The audit was part of a nationwide project coordinated by several news agencies to test public-record access as part of Sunshine Week, an annual event designed to highlight open government and the public's right to know.
By law, states are supposed to designate Local Emergency Planning Committee (LEPC) districts. Among their responsibilities, the LEPCs are supposed to maintain community response plans that identify facilities using hazardous materials, describe emergency procedures, and outline evacuation plans and emergency notification procedures. The plans are supposed to be updated annually, and LEPCs are supposed to notify the public each year about the plan's availability.
Debra Gersh Hernandez, Sunshine Week audit project coordinator, said the emergency response plan was chosen because it is supposed to be public, and it is something that is relevant across many communities.
"I think citizens have a right to know what hazardous materials are in their community," she said. "This is basic information that people need to know."
Sue Willits, director of the Kent County Office of Emergency Services, said the county's basic plan is available on a CD and on the county's Web site.
"I feel our plan is policy; policy is public," she said. "The step-by-step procedures to follow that are private."
Keeping details of the plan out of public view is allowable under the federal Emergency Planning and Community Right to Know Act of 1986. The two-tier access is designed to ensure that the public is informed of potential dangers in their community, but officials can keep more sensitive information private.
Many jurisdictions, however, don't make that distinction. In Wicomico County, David Shipley, deputy director of the LEPC Management Agency, said Wicomico's policies are different from other communities.
Review vs. copy
Shipley originally said the plan was not public. Later, he said the plan could be viewed, but could not be copied.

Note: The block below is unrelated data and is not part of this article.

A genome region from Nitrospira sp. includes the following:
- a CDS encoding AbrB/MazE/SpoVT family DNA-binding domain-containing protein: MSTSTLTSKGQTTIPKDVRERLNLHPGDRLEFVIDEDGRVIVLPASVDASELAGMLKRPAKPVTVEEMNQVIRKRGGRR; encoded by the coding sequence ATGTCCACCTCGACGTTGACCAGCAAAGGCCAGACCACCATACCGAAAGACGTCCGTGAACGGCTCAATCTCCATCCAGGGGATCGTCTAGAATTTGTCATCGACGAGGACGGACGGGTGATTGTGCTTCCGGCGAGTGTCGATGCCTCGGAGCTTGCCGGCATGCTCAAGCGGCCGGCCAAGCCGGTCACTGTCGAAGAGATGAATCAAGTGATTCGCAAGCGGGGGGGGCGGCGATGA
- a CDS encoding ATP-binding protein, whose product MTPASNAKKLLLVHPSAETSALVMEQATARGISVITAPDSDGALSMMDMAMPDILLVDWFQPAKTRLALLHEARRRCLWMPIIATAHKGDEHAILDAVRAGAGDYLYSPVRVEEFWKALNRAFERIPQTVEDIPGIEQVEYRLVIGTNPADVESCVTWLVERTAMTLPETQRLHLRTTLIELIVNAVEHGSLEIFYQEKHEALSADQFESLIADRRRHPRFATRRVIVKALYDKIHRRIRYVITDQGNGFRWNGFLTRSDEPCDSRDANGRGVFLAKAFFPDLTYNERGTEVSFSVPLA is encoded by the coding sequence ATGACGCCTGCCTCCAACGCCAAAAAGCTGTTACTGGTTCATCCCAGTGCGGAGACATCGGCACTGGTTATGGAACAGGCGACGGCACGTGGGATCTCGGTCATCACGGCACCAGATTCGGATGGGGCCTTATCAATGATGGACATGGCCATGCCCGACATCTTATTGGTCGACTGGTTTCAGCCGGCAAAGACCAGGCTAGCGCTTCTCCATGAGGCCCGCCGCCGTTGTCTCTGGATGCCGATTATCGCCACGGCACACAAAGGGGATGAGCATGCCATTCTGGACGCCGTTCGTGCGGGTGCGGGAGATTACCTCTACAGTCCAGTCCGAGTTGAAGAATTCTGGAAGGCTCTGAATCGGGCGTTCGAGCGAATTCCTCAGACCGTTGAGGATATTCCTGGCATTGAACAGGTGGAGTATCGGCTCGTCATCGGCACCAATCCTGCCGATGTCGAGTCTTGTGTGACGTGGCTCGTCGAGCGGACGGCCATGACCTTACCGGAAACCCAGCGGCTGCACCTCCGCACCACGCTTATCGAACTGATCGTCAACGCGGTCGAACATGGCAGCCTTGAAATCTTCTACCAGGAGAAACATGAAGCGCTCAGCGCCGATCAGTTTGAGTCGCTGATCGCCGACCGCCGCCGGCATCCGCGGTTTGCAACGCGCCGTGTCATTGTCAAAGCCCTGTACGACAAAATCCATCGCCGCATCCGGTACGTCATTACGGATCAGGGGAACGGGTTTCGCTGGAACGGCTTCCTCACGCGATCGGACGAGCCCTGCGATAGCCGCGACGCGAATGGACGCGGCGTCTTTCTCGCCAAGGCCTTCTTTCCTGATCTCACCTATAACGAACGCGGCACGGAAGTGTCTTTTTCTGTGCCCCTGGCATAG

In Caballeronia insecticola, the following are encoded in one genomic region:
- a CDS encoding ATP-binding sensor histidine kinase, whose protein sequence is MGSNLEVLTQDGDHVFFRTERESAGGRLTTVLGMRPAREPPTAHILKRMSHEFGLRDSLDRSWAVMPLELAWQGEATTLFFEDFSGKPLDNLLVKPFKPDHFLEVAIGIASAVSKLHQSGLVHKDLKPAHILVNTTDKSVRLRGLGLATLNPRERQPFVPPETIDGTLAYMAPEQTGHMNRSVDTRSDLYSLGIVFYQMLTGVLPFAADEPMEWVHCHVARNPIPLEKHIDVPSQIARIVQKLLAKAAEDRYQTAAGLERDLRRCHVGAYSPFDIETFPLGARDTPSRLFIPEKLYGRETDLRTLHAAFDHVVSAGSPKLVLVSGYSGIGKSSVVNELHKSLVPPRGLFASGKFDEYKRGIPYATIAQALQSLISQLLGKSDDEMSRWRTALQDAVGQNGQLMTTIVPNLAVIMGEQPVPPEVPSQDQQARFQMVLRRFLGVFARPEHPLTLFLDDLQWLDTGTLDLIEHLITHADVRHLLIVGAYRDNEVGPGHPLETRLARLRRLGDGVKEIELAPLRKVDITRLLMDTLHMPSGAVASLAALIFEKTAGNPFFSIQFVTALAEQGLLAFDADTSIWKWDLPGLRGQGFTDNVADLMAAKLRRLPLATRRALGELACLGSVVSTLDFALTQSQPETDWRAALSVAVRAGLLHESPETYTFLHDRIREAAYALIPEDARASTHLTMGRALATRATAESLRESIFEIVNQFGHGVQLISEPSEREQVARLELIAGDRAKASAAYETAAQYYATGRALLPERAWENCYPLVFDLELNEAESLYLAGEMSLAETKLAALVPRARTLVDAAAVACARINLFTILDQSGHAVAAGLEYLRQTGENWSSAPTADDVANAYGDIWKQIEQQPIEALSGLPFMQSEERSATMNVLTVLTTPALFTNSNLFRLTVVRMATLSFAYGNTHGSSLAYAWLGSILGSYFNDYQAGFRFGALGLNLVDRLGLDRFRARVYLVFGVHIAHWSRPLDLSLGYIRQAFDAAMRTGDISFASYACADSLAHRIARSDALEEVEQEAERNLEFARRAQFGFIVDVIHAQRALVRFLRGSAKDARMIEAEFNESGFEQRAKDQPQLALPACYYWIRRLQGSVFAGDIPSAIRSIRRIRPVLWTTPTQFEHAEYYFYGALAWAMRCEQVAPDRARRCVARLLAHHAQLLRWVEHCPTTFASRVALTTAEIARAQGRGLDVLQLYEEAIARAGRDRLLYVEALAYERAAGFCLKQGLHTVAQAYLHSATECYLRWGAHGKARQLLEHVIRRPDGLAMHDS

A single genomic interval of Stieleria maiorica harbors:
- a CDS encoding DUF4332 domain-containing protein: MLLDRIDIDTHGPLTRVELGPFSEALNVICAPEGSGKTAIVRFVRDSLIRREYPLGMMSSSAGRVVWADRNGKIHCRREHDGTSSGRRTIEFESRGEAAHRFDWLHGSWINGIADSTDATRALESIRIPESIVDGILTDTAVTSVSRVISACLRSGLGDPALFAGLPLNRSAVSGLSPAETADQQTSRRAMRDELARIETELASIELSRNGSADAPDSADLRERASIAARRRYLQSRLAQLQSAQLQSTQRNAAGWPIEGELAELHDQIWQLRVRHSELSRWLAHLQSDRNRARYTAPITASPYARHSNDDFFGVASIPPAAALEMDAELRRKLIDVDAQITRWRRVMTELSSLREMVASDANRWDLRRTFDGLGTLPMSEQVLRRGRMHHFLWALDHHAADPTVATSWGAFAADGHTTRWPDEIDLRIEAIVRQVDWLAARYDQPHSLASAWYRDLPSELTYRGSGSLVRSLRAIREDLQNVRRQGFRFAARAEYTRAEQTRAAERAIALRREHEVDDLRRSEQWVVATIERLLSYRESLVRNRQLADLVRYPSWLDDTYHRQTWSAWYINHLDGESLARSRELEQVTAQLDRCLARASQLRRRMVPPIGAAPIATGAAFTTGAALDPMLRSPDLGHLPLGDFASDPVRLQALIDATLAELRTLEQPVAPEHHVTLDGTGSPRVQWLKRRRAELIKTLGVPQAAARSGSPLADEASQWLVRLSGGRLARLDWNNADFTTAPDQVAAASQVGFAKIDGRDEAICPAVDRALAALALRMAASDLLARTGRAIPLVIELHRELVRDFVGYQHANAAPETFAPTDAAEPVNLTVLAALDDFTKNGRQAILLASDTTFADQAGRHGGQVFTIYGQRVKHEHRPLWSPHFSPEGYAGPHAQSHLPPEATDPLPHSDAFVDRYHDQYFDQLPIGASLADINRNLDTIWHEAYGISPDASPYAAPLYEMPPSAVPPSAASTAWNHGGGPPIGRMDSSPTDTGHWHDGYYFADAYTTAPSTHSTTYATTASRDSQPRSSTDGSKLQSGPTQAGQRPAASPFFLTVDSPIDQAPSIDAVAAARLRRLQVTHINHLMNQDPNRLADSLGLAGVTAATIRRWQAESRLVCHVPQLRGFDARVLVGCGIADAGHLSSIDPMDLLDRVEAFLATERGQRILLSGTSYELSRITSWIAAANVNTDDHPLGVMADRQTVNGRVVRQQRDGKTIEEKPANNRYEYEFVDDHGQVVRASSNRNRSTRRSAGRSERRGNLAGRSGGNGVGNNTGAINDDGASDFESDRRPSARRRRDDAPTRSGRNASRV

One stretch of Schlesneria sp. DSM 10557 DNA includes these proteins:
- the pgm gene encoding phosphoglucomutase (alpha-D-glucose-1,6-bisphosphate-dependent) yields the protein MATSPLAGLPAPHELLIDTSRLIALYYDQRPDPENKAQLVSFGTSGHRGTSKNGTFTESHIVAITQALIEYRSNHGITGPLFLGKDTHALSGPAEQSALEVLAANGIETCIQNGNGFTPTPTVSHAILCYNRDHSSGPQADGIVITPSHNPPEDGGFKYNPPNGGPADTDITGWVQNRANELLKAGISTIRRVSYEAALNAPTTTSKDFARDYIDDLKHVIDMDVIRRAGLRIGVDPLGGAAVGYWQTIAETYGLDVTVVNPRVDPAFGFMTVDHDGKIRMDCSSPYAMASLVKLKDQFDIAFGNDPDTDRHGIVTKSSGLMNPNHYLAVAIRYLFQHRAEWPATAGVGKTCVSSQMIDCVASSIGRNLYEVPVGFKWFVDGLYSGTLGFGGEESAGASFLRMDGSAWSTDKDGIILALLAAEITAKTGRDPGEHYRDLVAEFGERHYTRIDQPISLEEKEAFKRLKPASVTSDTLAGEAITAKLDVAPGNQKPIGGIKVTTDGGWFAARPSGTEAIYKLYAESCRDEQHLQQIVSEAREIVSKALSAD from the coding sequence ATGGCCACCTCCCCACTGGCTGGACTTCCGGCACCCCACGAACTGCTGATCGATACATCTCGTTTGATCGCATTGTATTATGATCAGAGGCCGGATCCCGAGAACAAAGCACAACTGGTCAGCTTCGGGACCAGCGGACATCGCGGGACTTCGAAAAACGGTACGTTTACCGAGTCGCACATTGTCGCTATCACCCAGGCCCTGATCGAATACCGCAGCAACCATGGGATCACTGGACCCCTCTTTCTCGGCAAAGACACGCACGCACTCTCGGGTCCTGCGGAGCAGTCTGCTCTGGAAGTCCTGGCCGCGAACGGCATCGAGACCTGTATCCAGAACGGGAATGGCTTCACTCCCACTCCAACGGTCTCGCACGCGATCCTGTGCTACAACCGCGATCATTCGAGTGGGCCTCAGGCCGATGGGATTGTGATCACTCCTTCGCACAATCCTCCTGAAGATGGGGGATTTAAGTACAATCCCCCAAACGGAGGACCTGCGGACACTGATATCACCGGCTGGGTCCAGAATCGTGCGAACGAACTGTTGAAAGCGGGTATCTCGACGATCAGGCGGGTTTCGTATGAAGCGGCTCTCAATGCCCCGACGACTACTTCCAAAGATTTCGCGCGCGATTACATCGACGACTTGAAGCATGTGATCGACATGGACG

"Nobody was ever prohibited from viewing it," he said. "In my mind, reviewing and copying are two different things."
Bob McDonald of the state attorney general's office said he was not aware of any such distinction.
"As a general rule, any record that is open to public inspection is also open to copying," he said.
"It doesn't make common sense that you can read the document, but can't make a copy of it," he said.
Officials in several jurisdictions forwarded the request to their county attorneys, many of whom denied or delayed access to the plans.
Ernest Crofoot, county attorney in Caroline County, sent a reply to the requester indicating that he would have to review the entire document - at a cost of $195 per hour - and that the total cost would be in the range of $1,200 to $1,600, plus $114 for copying.
"To proceed with the handling of your request, the county must receive an advance against the costs in the amount of $1,200," Crofoot wrote in a response to the requester.
Lieberman said receiving incorrect information from county attorneys is especially troubling.
"The lawyers have an obligation to research the law before they give advice to county employees about what they can and can't release," he said.
Crofoot said later that the initial request was unclear, and he thought the auditor wanted the entire plan instead of just the public portion.
"We interpreted the request to be something much more significant," he said.
McDonald said the attorney general's office recommends that people requesting public documents do so in writing, even though it is not required by law.
"It's important that you make clear what you are asking for," he said. "Especially when it is something that people may not ask for every day or that could be misinterpreted."
Agencies denying access to a document must do so in writing, and they must cite specific sections under the law that allow the denial.